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No, the machines aren't coming for your job
On chatty computers, hair stylists, and why there are more jobs in the future than in the past
It's easy to watch the arrival of a significant new technology and wonder whether it's bound to have an impact of scale and consequence well beyond previous technologies. Already, breathless headlines promise to reveal "the tech jobs most threatened by ChatGPT and AI". Are the machines really coming for your job? No.
■ Well, they are -- but it's immaterial, and it won't take a very long run for that immateriality to bear out. Jim Pethokoukis, a free-market think-tank analyst, puts it like this: "I think GenAI and LLMs are the real deal, but my baseline remains bullish on the long-term demand for human labor."
■ Yet it's easy to share his optimism about the potential upside, assume that the technologies have the potential to develop even faster than anticipated, and still believe that it won't even take the long term for human labor to hold up. Whatever emerges, it's wise to assume that jobs will be disrupted -- probably lots of them -- but that there will be more jobs than ever in the short, medium, and long terms alike.
■ To believe that people will still have jobs for as long as anyone can look ahead, all one has to do is wager on two things. First, as old needs are satisfied more efficiently, human beings will discover new wants. Second, human beings are going to remain social animals with an irrepressible desire to spend time with other humans.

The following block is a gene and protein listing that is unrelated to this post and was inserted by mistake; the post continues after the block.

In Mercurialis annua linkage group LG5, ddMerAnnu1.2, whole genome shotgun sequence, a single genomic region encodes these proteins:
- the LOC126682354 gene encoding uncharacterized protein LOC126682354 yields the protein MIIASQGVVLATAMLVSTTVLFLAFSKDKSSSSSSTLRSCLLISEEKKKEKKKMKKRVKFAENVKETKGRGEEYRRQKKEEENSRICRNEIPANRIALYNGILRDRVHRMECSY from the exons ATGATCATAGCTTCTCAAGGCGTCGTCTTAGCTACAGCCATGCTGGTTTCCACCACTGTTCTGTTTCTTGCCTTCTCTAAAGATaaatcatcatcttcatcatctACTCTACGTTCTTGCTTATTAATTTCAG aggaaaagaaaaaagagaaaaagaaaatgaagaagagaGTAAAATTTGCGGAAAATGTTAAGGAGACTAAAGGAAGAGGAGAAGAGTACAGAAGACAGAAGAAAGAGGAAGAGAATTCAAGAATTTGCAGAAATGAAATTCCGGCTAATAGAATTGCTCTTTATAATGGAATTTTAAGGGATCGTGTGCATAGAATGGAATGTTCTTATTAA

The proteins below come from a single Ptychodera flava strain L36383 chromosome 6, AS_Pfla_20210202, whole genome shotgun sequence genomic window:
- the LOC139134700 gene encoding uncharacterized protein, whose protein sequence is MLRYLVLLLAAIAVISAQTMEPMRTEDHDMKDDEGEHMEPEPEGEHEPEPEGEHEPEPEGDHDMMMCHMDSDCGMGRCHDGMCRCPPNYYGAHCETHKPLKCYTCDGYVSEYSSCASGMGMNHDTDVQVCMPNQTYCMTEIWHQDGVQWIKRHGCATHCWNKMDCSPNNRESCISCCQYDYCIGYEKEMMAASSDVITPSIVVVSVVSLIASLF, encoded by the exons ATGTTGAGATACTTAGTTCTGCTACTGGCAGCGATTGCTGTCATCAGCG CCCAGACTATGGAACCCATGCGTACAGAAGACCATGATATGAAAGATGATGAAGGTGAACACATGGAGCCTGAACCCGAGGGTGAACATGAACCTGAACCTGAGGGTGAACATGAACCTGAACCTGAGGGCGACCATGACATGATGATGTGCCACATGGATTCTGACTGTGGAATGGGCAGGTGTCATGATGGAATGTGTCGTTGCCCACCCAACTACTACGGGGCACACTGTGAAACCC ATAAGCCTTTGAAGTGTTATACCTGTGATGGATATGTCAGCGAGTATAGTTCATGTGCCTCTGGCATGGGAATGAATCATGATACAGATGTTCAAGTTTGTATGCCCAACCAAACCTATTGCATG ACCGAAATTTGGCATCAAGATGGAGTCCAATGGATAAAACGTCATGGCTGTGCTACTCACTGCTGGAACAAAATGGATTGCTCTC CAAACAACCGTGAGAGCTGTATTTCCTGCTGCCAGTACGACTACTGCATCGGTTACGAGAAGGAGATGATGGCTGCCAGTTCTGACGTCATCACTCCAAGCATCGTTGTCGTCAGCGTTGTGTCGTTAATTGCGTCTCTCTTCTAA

■ Safe bets, both. By the time we become familiar with a technology, we uncover its shortcomings and imagine its next steps. After the printing press came the radio, followed by the television. Then television jumped to satellites and cable systems and streaming services. We discover new wants all the time.
■ And nothing is more basic about the human experience than the desire to share it with others. With families and friends, of course. But also with classmates and co-workers. And with bartenders and physical therapists and hair stylists. And then with whatever comes next. Some jobs will disappear, and prudent societies will find ways to help soften the transitions. But if there's one safe bet, it's that there will always be something new to do.
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